Photos, sound files and video clips are always great ways to liven up great presentations. For people creating training content, there's an added bonus: adding media also helps boost retention. A few quick examples:
Before adding big media files, think about whether you really need them. Most embedded media increase the computing power required to view the presentation -- often without adding value to the presentation. If your audience is running on older, slower hardware, try keeping media files to a minimum -- pictures might be worth 1000 words, but can just as easily suck up hundreds of megabytes. PowerPoint varies more than most software programs across versions and platforms, so the instructions below are deliberately generalized so as to be applicable to everyone.
To create a new slide containing a picture, select the New Slide command from the Insert menu. Some prefer a blank slide pre-formatted for ‘Picture with caption’ (right click to reveal the various slide layout themes), but photos can be added easily to any slide type.
Once you have the correct slide, go to the Insert menu and select Picture (this is a perfect time to use the thumbnail display option for menus). Browse for the image you want, and then select it. The photo may not be the size you want at first; adjust it by grabbing any of the corners and dragging until you’re satisfied. Don’t adjust from the side -- that is, unless squishing the image along one axis is the look you are going for.
Keep resolution consistent by selecting the Compress Pictures command from the Picture Tools format menu. A resolution of 150 dpi (dots per inch) is ideal. Make sure the box labeled “apply to selected pictures only” is unchecked.
PowerPoint makes it easy to add sound from a number of sources: a saved file, a CD, even recorded directly into the presentation. One caution: Published content from your favorite artist is fine for your personal Christmas video, but dropping your favorite track into a corporate presentation could attract a nastygram from lawyers for the record industry. Be smart about not getting sued for misusing licensed content: Get permission, pay for rights, or look for content published under a Creative Commons license.
From the Insert menu select Insert Sound, and then use the menus to find the file. If you are importing from a CD, this is the point when PowerPoint will let you narrow your clip to just a portion of a song, right down to hundredths of a second. Use the preview command and adjust your sample until it’s just right.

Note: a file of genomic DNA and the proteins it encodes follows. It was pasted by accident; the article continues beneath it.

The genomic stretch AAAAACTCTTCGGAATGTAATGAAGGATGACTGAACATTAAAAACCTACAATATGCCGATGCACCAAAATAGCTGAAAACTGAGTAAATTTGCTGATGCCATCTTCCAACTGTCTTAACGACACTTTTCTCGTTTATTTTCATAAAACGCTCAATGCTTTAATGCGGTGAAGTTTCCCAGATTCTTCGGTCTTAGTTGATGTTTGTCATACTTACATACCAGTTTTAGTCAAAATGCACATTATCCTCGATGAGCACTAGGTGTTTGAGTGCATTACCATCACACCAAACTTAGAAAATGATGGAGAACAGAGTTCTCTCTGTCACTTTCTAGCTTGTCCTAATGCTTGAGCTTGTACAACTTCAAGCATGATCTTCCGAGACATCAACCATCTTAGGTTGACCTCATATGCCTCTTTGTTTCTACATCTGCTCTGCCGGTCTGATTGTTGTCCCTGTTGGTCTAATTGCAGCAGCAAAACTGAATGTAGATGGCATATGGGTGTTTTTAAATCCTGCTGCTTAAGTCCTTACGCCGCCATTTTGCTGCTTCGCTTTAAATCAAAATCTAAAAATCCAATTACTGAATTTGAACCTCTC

PowerPoint will ask if you’d like sound files to play automatically when the slide changes over, though consider choosing manual playback. Also, if you don’t like the default PowerPoint icon for sound, don't worry. Mindflash will hide it once uploaded.
Audio tip: Embedded sound clips offer a shortcut for helping English language learners. Just have your translator use the Insert Sound command, choose the Record sound option, and then read aloud from whichever pages merit translating. You'll save money compared to full-blown content localization services.
Not surprisingly, adding video is more challenging than adding sound or photos. The best formats for video playback in PowerPoint are AVI or WMV, which are among the defaults for most video recorders. PowerPoint is also compatible with MPEG, but there’s a higher chance of something not working right on the viewer’s end. Play it safe and stick with those first two.
You may have to convert – downloadable shareware and freeware converters are plentiful – particularly if your content was recorded on a smartphone with a proprietary format. Content on YouTube -- though it can be embedded here -- must also be converted from their unique formats before import into PowerPoint.
Beyond that, the process for uploading video to your presentation is very much like the process for photos: Go to the Insert menu and select the Insert movie command. After selecting the video to upload, the Movie Tools menu offers many ways to customize how it is displayed.
It’s intended for educators but there are topics that cross-over for trainers.